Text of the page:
Cathay Pacific has said it will get a HK$39bn (£4bn; $5bn) state-backed bailout, as the airline struggles in the face of the coronavirus pandemic.
Under the deal the Hong Kong government will take a 6% stake in Cathay and can have two observers on its board.
As part of the restructuring plan the company said it would implement another round of executive pay cuts.
It comes as airlines around the world are struggling to survive due to global travel restrictions.
Cathay has grounded most of its flights due to coronavirus-related travel curbs. It has been flying only cargo and a cut-back passenger schedule to major destinations such as Beijing, Los Angeles, Singapore, Sydney, Tokyo and Vancouver.
“Cathay Pacific has explored available options and believes that a recapitalisation is required to ensure it has sufficient liquidity to weather this current crisis,” the company said in a statement to the Hong Kong stock exchange.
The company also said it would consider further measures to safeguard its future: “In the longer term, all aspects of the Cathay Pacific Group’s business model will be re-evaluated.”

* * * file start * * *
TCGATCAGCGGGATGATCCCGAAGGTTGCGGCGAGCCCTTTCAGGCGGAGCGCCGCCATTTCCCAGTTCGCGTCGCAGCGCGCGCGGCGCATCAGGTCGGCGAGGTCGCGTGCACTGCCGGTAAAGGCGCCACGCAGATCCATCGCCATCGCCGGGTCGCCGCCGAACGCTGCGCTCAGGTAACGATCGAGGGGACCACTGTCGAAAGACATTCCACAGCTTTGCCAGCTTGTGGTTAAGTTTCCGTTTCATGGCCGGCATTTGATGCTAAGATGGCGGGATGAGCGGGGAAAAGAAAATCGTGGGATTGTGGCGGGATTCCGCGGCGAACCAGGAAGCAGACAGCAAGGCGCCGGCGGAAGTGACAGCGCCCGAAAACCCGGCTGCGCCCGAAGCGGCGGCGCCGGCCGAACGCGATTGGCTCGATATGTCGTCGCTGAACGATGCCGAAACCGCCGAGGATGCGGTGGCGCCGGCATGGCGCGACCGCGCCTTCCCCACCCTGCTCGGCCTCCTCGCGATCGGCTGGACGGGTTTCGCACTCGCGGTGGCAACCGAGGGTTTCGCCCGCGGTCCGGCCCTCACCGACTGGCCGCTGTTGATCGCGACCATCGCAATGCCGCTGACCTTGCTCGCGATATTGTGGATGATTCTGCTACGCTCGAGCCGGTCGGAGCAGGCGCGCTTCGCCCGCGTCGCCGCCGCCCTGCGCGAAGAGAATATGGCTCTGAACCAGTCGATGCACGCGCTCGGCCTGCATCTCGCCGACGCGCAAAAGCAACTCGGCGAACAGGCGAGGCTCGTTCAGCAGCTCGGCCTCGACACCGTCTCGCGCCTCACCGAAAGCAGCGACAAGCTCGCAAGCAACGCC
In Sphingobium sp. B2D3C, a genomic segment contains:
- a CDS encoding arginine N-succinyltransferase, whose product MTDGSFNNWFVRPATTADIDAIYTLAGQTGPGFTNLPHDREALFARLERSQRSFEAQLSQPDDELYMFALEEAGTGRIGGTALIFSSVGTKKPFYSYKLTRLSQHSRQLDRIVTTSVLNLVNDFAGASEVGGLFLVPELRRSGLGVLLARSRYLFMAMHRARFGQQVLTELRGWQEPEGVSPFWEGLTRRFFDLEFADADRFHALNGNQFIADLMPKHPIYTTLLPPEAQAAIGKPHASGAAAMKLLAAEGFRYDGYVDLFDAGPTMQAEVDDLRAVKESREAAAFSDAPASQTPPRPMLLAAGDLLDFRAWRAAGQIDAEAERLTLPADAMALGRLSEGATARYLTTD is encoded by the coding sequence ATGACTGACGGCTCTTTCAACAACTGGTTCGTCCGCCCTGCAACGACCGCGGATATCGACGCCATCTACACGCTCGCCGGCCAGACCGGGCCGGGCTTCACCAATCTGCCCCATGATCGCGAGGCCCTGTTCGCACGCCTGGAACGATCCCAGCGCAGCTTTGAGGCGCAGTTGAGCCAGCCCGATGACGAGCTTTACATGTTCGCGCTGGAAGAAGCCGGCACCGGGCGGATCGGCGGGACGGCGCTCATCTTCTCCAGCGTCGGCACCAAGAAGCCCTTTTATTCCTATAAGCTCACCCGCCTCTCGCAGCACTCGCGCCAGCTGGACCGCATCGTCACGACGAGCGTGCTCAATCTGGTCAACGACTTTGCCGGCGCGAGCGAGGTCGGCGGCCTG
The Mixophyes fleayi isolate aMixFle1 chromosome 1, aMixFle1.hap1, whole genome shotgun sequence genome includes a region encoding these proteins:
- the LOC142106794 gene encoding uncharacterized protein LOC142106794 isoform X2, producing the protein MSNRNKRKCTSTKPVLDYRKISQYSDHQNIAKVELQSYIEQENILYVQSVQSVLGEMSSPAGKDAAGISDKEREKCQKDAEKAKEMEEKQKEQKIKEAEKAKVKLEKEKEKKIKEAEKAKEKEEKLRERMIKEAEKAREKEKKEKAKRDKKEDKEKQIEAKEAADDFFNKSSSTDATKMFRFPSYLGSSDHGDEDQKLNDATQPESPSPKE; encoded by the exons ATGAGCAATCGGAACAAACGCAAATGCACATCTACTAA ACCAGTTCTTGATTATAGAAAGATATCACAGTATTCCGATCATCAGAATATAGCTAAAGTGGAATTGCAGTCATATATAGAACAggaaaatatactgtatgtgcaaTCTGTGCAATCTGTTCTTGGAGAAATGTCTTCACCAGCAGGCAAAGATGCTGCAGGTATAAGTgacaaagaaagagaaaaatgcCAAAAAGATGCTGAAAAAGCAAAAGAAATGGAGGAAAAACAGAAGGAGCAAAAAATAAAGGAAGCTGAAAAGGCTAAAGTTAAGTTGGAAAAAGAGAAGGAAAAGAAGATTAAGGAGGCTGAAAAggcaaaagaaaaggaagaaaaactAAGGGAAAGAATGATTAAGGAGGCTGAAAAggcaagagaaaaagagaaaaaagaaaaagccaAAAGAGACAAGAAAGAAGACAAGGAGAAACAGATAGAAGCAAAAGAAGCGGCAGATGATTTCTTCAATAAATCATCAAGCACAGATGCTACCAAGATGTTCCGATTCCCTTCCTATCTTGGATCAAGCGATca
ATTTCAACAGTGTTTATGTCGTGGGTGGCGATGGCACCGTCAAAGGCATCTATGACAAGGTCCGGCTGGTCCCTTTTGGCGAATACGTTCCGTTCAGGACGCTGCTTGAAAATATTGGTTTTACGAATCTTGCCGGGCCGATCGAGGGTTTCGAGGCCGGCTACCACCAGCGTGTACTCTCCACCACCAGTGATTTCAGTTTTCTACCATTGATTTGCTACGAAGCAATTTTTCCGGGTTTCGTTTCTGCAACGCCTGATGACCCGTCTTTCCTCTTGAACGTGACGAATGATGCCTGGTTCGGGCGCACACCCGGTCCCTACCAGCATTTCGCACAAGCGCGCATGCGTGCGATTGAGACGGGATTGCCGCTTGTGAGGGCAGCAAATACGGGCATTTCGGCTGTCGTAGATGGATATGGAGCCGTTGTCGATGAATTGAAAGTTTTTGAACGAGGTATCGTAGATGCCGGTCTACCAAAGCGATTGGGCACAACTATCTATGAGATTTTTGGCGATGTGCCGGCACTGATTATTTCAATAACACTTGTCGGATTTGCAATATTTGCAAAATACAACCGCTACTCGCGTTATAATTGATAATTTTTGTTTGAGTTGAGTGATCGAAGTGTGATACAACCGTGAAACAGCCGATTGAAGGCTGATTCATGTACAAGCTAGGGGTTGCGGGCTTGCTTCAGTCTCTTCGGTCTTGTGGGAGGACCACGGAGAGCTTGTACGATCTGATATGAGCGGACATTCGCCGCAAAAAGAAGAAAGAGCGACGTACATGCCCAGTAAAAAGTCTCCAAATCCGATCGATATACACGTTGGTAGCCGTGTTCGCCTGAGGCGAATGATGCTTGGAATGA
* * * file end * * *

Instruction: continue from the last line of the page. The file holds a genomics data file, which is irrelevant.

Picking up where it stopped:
The carrier has furloughed some pilots at overseas bases and cut cabin crew roles in the US and Canada since the start of the coronavirus pandemic, but has not announced major permanent job cuts.
Cathay announced that it would carry out a second voluntary leave scheme for workers as part of the recapitalisation plan.
Shares in Cathay and major shareholders Swire Pacific and Air China halted trading on Tuesday morning ahead of the announcement.
Under the deal Swire’s stake in Cathay will fall from 45% to 42%, while Air China’s holding will drop from 30% to 28%.
Governments around the world have bailed out airlines as demand plunges, and in some cases, such as Germany’s Lufthansa, are taking direct equity stakes.
Last month, Cathay Pacific announced a HK$4.5bn loss at its airlines, which include its regional business Cathay Dragon, during the January to April period and warned of a “very bleak” outlook.
The airline also sold six Boeing 777-300ER jets and associated equipment for more than $700m (£551m) in March.